Owning a Pet in Edmonton
Responsible pet owners not only look after their pet’s health and wellness, they also make sure their pet is a positive addition to the community.
There are a few obligations you have as a pet owner to be considerate of your neighbours and protect your pet.
Get a Licence
All dogs and cats six months or older must have a valid pet licence and tags, so we can contact you if your pet gets lost. This even applies to indoor pets because they can slip out open windows or doors from time to time.
Getting a microchip or tattoo for your pet are also great ways to make sure we can contact you, but they are not a substitute for a licence.
Licences are affordable and available online, by mail, by fax, or in person.
Keep Them Controlled
Dogs are not allowed to be loose, unless they are on your property or in a designated off-leash area. We also recommend that you keep your cats indoors or supervise them if they go outside.
Dogs must always be on a leash when on public property and should be contained in a secure yard or building when on your property. Dogs are not allowed on school grounds, sports fields, playgrounds, and golf courses.
Cats are best kept inside a secure yard on your property. Allowing your cat to freely roam is dangerous for them and can lead to conflict with your neighbours. A cat roaming on private property can be trapped and taken to the Animal Care & Control Centre. They are safest at home.
Prevent Excessive Barking
Barking is natural for dogs when they are bored, lonely, or want to alert their owners of something, but excessive barking can disturb your neighbours.
Excessive barking can be addressed through dog training, socializing, exercising, and family interaction.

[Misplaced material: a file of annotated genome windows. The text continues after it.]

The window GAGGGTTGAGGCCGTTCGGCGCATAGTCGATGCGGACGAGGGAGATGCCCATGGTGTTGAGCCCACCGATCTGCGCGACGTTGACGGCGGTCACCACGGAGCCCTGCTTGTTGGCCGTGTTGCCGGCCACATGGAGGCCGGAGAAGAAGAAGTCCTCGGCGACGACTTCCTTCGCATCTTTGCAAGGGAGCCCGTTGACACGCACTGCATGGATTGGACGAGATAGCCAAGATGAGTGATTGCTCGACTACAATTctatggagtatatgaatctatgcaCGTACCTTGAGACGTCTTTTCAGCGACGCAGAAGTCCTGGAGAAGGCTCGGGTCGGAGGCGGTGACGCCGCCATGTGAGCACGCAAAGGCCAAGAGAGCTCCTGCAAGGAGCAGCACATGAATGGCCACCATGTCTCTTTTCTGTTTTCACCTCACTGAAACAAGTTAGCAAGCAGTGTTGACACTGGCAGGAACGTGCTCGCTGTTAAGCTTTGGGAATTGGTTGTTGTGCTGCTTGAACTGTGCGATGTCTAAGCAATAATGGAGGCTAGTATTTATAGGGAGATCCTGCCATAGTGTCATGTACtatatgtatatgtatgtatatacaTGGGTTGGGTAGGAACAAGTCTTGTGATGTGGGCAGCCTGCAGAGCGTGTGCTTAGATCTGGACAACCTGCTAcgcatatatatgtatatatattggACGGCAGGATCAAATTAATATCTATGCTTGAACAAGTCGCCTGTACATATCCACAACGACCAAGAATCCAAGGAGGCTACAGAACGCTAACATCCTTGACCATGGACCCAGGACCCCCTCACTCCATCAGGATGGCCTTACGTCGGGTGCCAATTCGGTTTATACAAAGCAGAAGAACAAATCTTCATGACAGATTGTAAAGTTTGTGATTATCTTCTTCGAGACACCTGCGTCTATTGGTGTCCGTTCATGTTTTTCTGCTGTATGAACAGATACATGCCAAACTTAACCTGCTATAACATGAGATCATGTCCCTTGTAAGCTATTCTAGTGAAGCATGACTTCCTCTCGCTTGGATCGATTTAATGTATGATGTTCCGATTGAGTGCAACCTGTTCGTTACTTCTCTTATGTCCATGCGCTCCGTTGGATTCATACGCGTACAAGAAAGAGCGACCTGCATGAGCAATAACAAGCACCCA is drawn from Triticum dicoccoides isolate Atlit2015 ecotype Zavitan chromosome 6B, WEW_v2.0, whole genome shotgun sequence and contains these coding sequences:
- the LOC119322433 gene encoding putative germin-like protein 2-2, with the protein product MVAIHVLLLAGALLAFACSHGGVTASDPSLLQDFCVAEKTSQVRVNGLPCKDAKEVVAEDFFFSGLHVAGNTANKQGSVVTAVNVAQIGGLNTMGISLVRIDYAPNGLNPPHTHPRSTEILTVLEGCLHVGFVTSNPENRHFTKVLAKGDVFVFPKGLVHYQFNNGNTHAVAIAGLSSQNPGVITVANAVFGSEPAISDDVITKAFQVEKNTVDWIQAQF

Scoop the Poop
Pet waste can be smelly, unattractive, and can even be a health issue for you and your pet. Carry a bag with you to pick-up your pet’s poop whenever you are off your property. Poop can be collected in a plastic bag and thrown in the garbage.
You do not need to clean up waste immediately on your private property, but you still need to clean it up regularly. Allowing excessive waste to build up affects your neighbours and pet negatively.
Protect Them from Wildlife
There are wild animals in the Edmonton area that can injure or kill cats and dogs. Closely supervising your pet at parks and being aware of your surroundings are the best ways to keep them safe.
Spay or Neuter
While spaying or neutering is not required in Edmonton, it is highly recommended.
“Fixing” your pet prevents the birth of unwanted animals, improves overall health, and reduces aggression in dogs.
Spayed and neutered pets are also significantly cheaper to license.
Guide and Service Dogs
Owners of guide and service dogs are required to control excessive barking, use a leash, clean up waste, and get a pet licence.
However, the City waives licence fees for dogs that have been trained by a recognized agency to assist people with special needs.
Guide and service dogs are also allowed everywhere, including school grounds, City facilities, and on transit.
For more information:
Animal Care & Control Centre
13550 - 163 Street
In Edmonton: 311
Outside Edmonton: 780-442-5311